One of the most irritating myths promulgated by the entertainment industry is the idea that copyright is an ethical imperative because it's bad to "steal other people's ideas". This is frequently combined with an illustrative story of plagiarism -- in other words, a situation in which someone fraudulently claims credit for someone else's work. Of course, this is nonsense. Plagiarism and copyright infringement are two completely different things. Although they sometimes occur together, there are many examples of either without the other. And if your eyes just glazed over -- no problem: Nina Paley has made it easy with her new Minute Meme for QuestionCopyright.org, called "Credit is Due".
"Credit is Due" (Nina Paley & Bliss Blood / CC By-SA 3.0)
Lyrics: Credit is Due
Always give credit where credit is due
if you didn't write it, don't say it's by you
just copy the credit along with the work
or else you'll come off as an arrogant jerk
Always give credit where credit belongs
we know that you didn't write Beethoven's songs
pretending you did makes you look like a fool
unless you're Beethoven - in that case, it's cool
A transparent system makes cheating unwise
the simplest web search exposes your lies
no one wants their reputation besmirched
which happens to liars when they are web-searched
Proper citation will make you a star
it shows that you know that we know who you are
Plagiarization will only harm you
so always give credit where credit is due!
--Lyrics by Nina Paley. Performed by Bliss Blood
Attribution requires a balance between the need for the viewer to know where the material came from, and their need not to be overwhelmed with too much data. Paley explores this further in her accompanying article for QuestionCopyright.org.
In the early days, Hollywood movies often had very limited attribution on screen -- the credit rolls ignored a lot of people. I think it was largely due to union actions that agreements were changed and we now have long credit rolls that credit just about everybody, right down to the caterers.
A few comedy movies (e.g. "Airplane") had a lot of fun with this, sticking in bogus/gag credits, or just plain silly ones. I guess Paley knows that, since she did something like it in "Sita Sings the Blues".
But when the film is short (like this one), you can quickly get into the danger of the credit roll being longer than the film!
Reasoning like that was the reason why the "advertising clause" was dropped from the BSD licenses for software. The original BSD license insisted on notices in advertising materials or packaging covers of products containing the software. But there are 15,000+ packages in a Linux distribution like Debian. You can imagine what those covers would look like if you had to include logos or names for every package. You'd need a microscope!
The purpose of the long credit rolls was largely to support career networking. It was a form of advertising for people in the movie industry. Nowadays, though, we hardly need this. For most movies, if I want to know who did some task on the film, I'll check the Internet Movie Database
On the other hand, this isn't foolproof, since IMDB doesn't list everybody. When I was fact-checking a story on Blender Foundation's "Sintel", I noticed that Angela Guenette is not listed on IMDB for the "Barbie" animated video she was supposed to have worked on. Fortunately, of course, I do have a daughter... so I just watched the credits roll on the actual "Barbie as Rapunzel" video, and there she is, although she's credited under a generic list of 3D modellers without any specifics on what characters she worked on.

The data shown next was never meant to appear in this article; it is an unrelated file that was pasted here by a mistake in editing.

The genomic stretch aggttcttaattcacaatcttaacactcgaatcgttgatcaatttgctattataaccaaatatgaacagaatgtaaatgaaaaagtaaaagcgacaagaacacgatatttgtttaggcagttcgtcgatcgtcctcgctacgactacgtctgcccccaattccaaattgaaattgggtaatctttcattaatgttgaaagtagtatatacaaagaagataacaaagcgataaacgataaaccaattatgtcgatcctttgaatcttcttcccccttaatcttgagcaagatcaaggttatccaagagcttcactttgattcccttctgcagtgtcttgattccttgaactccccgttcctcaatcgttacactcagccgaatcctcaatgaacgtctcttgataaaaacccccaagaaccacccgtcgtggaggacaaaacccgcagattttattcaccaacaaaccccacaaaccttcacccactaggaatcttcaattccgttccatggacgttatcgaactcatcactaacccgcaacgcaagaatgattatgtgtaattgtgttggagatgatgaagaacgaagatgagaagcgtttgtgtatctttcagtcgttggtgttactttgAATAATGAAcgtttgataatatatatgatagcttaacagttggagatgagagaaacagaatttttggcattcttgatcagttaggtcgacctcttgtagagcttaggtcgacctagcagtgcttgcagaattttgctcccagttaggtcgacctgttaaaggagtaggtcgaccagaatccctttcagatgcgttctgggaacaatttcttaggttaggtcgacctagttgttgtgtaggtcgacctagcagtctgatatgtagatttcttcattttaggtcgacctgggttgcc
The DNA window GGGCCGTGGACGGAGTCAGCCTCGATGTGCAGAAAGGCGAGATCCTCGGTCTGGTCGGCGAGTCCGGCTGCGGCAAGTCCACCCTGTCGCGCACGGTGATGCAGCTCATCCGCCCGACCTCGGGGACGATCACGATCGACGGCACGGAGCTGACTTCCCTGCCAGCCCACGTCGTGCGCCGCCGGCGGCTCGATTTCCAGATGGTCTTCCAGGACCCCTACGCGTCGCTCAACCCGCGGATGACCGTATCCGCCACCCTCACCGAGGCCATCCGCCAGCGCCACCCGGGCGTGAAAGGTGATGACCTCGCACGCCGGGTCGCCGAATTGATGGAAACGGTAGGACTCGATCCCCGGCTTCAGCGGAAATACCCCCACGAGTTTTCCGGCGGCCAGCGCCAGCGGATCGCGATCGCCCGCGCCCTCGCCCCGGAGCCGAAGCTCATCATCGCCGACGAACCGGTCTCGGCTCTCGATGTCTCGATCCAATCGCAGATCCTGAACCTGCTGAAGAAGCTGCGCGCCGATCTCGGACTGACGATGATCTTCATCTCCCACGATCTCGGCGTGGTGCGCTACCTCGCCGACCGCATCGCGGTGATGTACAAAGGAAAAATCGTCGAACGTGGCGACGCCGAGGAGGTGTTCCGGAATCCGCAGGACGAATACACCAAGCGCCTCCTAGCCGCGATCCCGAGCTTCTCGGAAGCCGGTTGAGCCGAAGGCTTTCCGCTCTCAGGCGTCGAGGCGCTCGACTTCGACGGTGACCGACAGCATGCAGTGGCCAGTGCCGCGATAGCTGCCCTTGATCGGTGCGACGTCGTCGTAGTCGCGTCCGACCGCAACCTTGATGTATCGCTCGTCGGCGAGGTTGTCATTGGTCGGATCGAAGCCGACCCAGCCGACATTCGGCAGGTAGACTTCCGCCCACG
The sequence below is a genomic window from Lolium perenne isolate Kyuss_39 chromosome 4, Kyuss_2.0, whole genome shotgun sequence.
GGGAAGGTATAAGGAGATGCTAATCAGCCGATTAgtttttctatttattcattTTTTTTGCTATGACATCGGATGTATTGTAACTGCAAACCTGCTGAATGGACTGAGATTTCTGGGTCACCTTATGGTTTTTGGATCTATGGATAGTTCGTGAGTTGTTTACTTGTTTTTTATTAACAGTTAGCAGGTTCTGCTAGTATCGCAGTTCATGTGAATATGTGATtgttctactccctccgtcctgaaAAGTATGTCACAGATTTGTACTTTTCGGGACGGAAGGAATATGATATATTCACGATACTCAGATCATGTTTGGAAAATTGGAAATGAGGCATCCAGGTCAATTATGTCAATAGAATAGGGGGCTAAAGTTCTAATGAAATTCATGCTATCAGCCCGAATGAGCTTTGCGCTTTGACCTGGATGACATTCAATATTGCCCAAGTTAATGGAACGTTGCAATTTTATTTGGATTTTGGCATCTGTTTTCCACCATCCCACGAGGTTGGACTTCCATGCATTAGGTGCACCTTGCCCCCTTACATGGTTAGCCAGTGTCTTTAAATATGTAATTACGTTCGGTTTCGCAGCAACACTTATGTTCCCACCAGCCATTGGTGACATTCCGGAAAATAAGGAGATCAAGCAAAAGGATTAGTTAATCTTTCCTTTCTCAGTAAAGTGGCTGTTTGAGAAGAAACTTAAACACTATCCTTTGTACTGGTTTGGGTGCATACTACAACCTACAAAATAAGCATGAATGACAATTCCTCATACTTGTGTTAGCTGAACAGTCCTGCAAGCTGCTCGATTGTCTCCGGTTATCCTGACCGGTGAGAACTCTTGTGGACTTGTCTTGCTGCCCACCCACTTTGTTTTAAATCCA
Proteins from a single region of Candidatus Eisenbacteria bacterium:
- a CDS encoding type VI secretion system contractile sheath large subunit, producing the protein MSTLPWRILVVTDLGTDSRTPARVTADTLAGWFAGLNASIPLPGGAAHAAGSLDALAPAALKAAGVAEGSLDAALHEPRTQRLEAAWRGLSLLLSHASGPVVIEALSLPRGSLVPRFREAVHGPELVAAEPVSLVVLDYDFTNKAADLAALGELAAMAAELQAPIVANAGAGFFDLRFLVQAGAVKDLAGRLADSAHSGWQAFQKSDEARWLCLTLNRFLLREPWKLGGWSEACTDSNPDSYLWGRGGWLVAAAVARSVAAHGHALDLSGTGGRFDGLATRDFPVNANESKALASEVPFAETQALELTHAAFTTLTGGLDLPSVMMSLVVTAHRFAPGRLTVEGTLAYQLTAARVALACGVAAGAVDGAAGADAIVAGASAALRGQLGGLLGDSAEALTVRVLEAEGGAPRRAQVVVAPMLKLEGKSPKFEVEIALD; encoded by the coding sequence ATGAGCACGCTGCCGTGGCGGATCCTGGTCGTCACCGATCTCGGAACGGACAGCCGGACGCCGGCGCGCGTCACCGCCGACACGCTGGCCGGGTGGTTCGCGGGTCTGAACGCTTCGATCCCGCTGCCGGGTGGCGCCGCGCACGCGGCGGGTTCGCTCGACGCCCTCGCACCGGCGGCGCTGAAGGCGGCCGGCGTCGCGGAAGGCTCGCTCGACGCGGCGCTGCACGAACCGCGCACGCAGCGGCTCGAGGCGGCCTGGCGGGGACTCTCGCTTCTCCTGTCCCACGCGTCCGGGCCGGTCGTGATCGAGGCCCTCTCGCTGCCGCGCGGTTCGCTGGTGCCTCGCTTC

I've heard you can get the long-form credits on most films from the production company, though I've never tried and I don't know how you go about doing it.
For the Blender Open Movies, "Attribution" is defined as the full credits roll when the whole film is used, but simply "Blender Foundation | www.blender.org" for excerpts. That was an important thing for them to do, since the Creative Commons Attribution-ShareAlike license requires attribution to be followed. It's always been a little bit vague how that translates into second-order works, though: what happens when I combine two CC-By-SA works, and I need to give correct attribution? As far as I know, there's never been a legal case pressing this point, but it may happen someday that a publisher finds themselves not merely with an onerous attribution requirement, but possibly even a conflicting one.
When pressed on this point, representatives from Creative Commons who I've talked to have made it clear that the Attribution requirement is not an advertisement and that it is limited to simple textual explanations of sources. But of course, even that can be a little tricky when there are many works being combined -- especially when they are not combined in an "even" way so that it is clear (or possibly unclear) who deserves more or less credit in the final derived work. I faced similar issues when deciding how profits should be shared ("Artists Should Be Paid", Parts: 1, 2, 3) on my Lunatics project. Probably many of the same ideas would apply.
But satisfying such claims as legal requirements could be tricky, and that's one good argument for regarding attribution not as something to be legally enforced for the benefit of contributors, but as a norm to be followed in satisfying the audience of a work.
Personally, I love this video, and I've already heard from two high-school teachers who are planning to show this to their students next year!
This work may be distributed under the terms of the Creative Commons Attribution-ShareAlike License, version 3.0, with attribution to "Terry Hancock, first published in Free Software Magazine".